• In the Dream House by Carmen Maria Machado – structurally brilliant and I can’t stop thinking about this book.
  • Life After Life by Kate Atkinson – speaking of structurally brilliant, Rebecca Hoogs (SAL’s Associate Director) loaned me this one literally four years ago and I just read it - amazing.
  • Nothing to See Here by Kevin Wilson – Robin Reagler, Executive Director of WITS Houston, recommended this one and I gobbled it up after finding it at an airport bookstore (and I should note the bookseller actually asked me where I heard of it because he’d sold so many copies the day I bought mine).
  • History of Love by Nicole Krauss – having finished all the books I’d packed, I picked this up at Bookmarks in Winston-Salem, NC, because several folks I admire had raved about it.

What are you reading next?

I’m always asking folks for their recommendations and adding to my ever-growing stacks of things I want to read. For some reason I’ve been craving nonfiction, and so on the top of my current pile are:

The Help Desk: Koolhaas's folly

Every Friday, Cienna Madrid offers solutions to life’s most vexing literary problems. Do you need a book recommendation to send your worst cousin on her birthday? Is it okay to read erotica on public transit? Cienna can help. Send your questions to

Dear Cienna,

I know you're not a licensed architecture critic, but what do you think of the downtown branch of the Seattle Public Library? I know a lot of people love it, but I guess my tastes are more traditional.

Veronica, The Mixing Chamber (whatever the hell that is)

Dear Veronica,

Even better than being a licensed architecture critic, in some underground circles I am considered a licensed architect. I received my training from Prepperdine University (shortened to Prepper U. in 2018 due to some LITIGIOUS FUCKS who shall not be named). Prepper U. is the nation's premier school for those who believe the end of the world could be as near as next Tuesday. Along with how to make a gas mask out of a bong and pair of used underwear, and how to make filling meals out of human hair, I learned how to draft spacious bunkers that could survive anything from an intimate civil war to a global nuclear attack.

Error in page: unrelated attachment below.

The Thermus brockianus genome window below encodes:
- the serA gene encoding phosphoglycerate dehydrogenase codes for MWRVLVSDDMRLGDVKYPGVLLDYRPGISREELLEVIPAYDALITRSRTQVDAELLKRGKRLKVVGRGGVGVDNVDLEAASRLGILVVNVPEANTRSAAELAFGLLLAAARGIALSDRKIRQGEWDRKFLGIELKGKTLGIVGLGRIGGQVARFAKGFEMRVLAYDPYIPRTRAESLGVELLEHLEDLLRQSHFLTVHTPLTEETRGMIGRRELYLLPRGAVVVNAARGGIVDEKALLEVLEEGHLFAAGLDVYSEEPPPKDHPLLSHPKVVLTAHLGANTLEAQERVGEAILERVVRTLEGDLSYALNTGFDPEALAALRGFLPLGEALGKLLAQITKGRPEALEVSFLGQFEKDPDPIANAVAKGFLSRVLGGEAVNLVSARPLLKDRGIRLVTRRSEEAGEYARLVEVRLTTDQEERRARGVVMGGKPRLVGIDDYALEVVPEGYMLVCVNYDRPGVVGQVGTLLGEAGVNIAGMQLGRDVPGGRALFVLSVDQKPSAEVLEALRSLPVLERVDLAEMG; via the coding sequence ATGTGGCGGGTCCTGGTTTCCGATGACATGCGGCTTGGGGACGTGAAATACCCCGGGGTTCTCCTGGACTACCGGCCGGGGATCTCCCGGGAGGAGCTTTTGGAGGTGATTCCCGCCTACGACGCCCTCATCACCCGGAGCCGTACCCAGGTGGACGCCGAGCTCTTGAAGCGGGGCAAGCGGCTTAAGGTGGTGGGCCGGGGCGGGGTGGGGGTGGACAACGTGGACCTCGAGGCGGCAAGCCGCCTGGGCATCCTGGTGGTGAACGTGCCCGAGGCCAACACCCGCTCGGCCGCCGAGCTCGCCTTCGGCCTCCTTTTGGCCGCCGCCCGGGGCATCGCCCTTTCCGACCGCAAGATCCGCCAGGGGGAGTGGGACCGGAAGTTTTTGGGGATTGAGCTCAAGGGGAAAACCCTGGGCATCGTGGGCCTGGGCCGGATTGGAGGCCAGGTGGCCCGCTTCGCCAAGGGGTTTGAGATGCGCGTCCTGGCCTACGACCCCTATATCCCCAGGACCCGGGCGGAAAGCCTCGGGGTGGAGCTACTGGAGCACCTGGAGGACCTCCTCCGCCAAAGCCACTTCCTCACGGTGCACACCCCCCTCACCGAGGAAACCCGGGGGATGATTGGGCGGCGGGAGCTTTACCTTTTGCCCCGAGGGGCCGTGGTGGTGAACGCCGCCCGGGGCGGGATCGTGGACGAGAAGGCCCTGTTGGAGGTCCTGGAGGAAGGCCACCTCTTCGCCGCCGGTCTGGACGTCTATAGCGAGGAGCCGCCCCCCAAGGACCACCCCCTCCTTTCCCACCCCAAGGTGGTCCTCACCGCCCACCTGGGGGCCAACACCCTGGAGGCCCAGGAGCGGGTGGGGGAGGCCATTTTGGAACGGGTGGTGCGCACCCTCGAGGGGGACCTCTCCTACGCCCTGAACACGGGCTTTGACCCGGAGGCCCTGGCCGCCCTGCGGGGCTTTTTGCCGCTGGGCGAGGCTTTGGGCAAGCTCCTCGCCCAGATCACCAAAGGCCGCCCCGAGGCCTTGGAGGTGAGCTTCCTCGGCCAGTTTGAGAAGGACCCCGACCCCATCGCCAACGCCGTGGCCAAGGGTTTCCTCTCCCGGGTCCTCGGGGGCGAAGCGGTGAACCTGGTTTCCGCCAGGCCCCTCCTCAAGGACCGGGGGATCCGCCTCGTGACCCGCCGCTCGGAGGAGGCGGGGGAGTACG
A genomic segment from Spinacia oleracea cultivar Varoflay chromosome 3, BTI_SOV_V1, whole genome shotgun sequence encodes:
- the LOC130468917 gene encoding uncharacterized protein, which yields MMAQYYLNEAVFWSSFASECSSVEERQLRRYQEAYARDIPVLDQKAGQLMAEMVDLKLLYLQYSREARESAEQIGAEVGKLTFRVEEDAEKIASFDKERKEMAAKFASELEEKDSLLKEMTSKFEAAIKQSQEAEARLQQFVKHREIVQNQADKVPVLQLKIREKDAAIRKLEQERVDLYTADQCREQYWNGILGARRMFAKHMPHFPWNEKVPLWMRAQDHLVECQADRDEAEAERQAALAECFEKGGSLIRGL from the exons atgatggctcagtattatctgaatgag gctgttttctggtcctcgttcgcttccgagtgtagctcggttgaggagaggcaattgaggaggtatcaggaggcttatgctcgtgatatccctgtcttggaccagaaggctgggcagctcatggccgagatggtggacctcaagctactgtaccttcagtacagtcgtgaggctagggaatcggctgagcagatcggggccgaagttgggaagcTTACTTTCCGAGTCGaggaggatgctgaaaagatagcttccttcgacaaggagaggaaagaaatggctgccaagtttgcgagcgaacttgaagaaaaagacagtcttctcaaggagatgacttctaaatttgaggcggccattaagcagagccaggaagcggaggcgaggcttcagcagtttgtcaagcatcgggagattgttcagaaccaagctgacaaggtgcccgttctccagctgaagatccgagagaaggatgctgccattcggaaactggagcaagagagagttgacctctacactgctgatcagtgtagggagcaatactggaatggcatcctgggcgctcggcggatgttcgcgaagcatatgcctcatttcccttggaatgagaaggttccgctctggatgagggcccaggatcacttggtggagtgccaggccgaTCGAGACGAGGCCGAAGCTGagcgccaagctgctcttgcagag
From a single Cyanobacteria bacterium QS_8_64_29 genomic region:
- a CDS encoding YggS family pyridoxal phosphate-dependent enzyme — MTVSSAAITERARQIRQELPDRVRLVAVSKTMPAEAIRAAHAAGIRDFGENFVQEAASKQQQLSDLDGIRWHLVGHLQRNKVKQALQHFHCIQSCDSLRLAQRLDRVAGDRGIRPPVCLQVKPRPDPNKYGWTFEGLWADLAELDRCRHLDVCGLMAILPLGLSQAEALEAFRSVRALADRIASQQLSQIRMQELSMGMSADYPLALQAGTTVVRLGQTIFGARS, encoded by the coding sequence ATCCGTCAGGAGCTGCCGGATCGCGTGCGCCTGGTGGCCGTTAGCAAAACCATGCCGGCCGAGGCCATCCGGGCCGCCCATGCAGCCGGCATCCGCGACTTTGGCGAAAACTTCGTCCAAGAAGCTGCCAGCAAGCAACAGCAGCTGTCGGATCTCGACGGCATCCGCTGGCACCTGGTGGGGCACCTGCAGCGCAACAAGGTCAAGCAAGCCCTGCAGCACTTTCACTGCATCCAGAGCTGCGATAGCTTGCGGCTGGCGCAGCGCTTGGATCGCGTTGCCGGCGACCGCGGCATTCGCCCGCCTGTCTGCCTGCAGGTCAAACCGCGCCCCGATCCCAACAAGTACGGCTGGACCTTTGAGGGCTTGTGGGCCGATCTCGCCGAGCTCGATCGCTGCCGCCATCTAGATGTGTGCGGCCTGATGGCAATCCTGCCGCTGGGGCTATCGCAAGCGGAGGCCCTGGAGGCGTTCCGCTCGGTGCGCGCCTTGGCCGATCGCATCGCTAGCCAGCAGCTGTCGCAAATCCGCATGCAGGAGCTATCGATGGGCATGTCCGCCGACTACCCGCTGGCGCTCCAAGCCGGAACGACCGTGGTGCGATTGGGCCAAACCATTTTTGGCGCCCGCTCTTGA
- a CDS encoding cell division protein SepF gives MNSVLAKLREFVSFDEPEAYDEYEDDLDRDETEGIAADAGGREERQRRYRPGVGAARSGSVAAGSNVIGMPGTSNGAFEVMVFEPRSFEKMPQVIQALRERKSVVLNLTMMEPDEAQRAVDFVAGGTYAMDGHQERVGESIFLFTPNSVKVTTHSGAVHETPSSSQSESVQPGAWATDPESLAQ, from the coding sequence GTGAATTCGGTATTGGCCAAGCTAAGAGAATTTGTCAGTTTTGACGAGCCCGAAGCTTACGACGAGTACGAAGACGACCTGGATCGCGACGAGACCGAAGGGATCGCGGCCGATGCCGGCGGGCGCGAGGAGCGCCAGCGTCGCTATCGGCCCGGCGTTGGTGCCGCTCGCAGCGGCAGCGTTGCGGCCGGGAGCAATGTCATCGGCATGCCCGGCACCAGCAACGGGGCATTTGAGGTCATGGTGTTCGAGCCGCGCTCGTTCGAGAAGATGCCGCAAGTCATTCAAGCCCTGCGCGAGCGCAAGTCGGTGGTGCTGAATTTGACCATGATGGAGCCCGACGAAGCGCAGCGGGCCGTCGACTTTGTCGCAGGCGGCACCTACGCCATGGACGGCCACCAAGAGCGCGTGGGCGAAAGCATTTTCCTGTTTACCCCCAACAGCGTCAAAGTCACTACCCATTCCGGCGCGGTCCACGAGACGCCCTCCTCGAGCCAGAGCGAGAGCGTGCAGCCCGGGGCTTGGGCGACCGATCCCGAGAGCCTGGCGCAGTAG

While I specialized in bunkers, not "outies," as Prepper U. architects call them, I feel qualified to critique both.

The Seattle Public Library is a phenomenal work of art, with its natural light, silly winding walkways, and nooks and crannies for reading and snoozing. But as a functional building, it is more worthless than your typical outie. Like you, I suppose my tastes are more traditional. Those windows would never survive a nuclear blast and there are few secure spaces in which to imprison captives.

At best, given any sort of large-scale disaster, that building will make a beautiful dumpster fire.



Aaron Bagley's Dream Comics: Lunar new year

The Portrait Gallery: Burn it down

Each week, Christine Larsen creates a new portrait of an author for us. Have any favorites you’d love to see immortalized? Let us know, or see if you can find them in the archives.

Friday, January 17th: Burn It Down Reading

Subtitled Women Writing About Anger, Burn It Down is an anthology celebrating the history and culture and transgression of women’s anger. Contributors Dani Boss and Melissa Korbel will read tonight, along with local essayist Theo Nestor.
Elliott Bay Book Company, 1521 10th Ave, 624-6600,, 7 pm, free.

The Future Alternative Past: Nature’s way of telling you

Every month, Nisi Shawl presents us with news and updates from her perch overlooking the world of science-fiction, fantasy, and horror. You can also look through the archives of the column.